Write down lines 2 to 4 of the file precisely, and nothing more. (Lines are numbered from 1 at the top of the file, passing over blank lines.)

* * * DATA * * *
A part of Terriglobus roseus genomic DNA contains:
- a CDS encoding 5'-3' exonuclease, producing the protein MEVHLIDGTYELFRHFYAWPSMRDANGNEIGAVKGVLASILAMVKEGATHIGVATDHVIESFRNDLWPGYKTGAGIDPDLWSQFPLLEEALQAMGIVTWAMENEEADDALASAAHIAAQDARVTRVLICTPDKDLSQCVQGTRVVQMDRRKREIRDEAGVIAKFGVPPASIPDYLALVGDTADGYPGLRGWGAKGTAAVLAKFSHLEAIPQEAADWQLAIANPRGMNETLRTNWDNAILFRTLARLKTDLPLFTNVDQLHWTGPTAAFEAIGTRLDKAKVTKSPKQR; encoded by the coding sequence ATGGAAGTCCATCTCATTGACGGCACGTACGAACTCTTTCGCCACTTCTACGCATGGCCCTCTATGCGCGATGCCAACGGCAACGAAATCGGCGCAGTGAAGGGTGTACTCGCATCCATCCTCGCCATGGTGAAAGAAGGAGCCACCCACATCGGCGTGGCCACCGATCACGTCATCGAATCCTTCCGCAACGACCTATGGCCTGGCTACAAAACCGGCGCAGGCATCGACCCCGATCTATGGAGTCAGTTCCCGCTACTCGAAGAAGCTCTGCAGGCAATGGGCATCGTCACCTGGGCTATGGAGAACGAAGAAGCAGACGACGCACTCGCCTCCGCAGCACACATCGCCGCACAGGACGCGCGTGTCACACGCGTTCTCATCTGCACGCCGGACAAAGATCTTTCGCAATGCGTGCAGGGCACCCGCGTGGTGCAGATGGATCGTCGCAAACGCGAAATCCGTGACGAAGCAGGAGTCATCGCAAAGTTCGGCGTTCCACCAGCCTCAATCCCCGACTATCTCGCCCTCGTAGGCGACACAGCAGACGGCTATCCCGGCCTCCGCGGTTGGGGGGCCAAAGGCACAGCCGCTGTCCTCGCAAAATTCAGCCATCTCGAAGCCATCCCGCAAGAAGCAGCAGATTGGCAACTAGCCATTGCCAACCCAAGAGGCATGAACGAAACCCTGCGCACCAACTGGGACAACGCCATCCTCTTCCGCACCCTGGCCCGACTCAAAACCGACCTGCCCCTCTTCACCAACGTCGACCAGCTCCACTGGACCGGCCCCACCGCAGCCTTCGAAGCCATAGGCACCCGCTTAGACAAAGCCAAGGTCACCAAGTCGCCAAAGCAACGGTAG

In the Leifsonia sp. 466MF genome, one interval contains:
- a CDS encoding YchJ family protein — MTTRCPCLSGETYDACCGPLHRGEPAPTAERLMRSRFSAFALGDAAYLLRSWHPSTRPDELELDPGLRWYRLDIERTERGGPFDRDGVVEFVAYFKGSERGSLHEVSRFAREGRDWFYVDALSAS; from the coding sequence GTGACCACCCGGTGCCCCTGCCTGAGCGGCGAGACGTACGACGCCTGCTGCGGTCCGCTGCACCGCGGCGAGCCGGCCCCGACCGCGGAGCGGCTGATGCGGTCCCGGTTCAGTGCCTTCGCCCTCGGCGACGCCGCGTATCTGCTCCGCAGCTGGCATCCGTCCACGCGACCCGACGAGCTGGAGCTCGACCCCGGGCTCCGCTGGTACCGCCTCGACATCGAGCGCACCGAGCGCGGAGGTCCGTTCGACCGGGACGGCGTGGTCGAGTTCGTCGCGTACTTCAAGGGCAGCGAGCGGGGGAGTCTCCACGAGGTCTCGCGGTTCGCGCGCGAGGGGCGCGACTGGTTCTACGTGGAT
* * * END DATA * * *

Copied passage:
- a CDS encoding 5'-3' exonuclease, producing the protein MEVHLIDGTYELFRHFYAWPSMRDANGNEIGAVKGVLASILAMVKEGATHIGVATDHVIESFRNDLWPGYKTGAGIDPDLWSQFPLLEEALQAMGIVTWAMENEEADDALASAAHIAAQDARVTRVLICTPDKDLSQCVQGTRVVQMDRRKREIRDEAGVIAKFGVPPASIPDYLALVGDTADGYPGLRGWGAKGTAAVLAKFSHLEAIPQEAADWQLAIANPRGMNETLRTNWDNAILFRTLARLKTDLPLFTNVDQLHWTGPTAAFEAIGTRLDKAKVTKSPKQR; encoded by the coding sequence ATGGAAGTCCATCTCATTGACGGCACGTACGAACTCTTTCGCCACTTCTACGCATGGCCCTCTATGCGCGATGCCAACGGCAACGAAATCGGCGCAGTGAAGGGTGTACTCGCATCCATCCTCGCCATGGTGAAAGAAGGAGCCACCCACATCGGCGTGGCCACCGATCACGTCATCGAATCCTTCCGCAACGACCTATGGCCTGGCTACAAAACCGGCGCAGGCATCGACCCCGATCTATGGAGTCAGTTCCCGCTACTCGAAGAAGCTCTGCAGGCAATGGGCATCGTCACCTGGGCTATGGAGAACGAAGAAGCAGACGACGCACTCGCCTCCGCAGCACACATCGCCGCACAGGACGCGCGTGTCACACGCGTTCTCATCTGCACGCCGGACAAAGATCTTTCGCAATGCGTGCAGGGCACCCGCGTGGTGCAGATGGATCGTCGCAAACGCGAAATCCGTGACGAAGCAGGAGTCATCGCAAAGTTCGGCGTTCCACCAGCCTCAATCCCCGACTATCTCGCCCTCGTAGGCGACACAGCAGACGGCTATCCCGGCCTCCGCGGTTGGGGGGCCAAAGGCACAGCCGCTGTCCTCGCAAAATTCAGCCATCTCGAAGCCATCCCGCAAGAAGCAGCAGATTGGCAACTAGCCATTGCCAACCCAAGAGGCATGAACGAAACCCTGCGCACCAACTGGGACAACGCCATCCTCTTCCGCACCCTGGCCCGACTCAAAACCGACCTGCCCCTCTTCACCAACGTCGACCAGCTCCACTGGACCGGCCCCACCGCAGCCTTCGAAGCCATAGGCACCCGCTTAGACAAAGCCAAGGTCACCAAGTCGCCAAAGCAACGGTAG

In the Leifsonia sp. 466MF genome, one interval contains:
- a CDS encoding YchJ family protein — MTTRCPCLSGETYDACCGPLHRGEPAPTAERLMRSRFSAFALGDAAYLLRSWHPSTRPDELELDPGLRWYRLDIERTERGGPFDRDGVVEFVAYFKGSERGSLHEVSRFAREGRDWFYVDALSAS; from the coding sequence GTGACCACCCGGTGCCCCTGCCTGAGCGGCGAGACGTACGACGCCTGCTGCGGTCCGCTGCACCGCGGCGAGCCGGCCCCGACCGCGGAGCGGCTGATGCGGTCCCGGTTCAGTGCCTTCGCCCTCGGCGACGCCGCGTATCTGCTCCGCAGCTGGCATCCGTCCACGCGACCCGACGAGCTGGAGCTCGACCCCGGGCTCCGCTGGTACCGCCTCGACATCGAGCGCACCGAGCGCGGAGGTCCGTTCGACCGGGACGGCGTGGTCGAGTTCGTCGCGTACTTCAAGGGCAGCGAGCGGGGGAGTCTCCACGAGGTCTCGCGGTTCGCGCGCGAGGGGCGCGACTGGTTCTACGTGGAT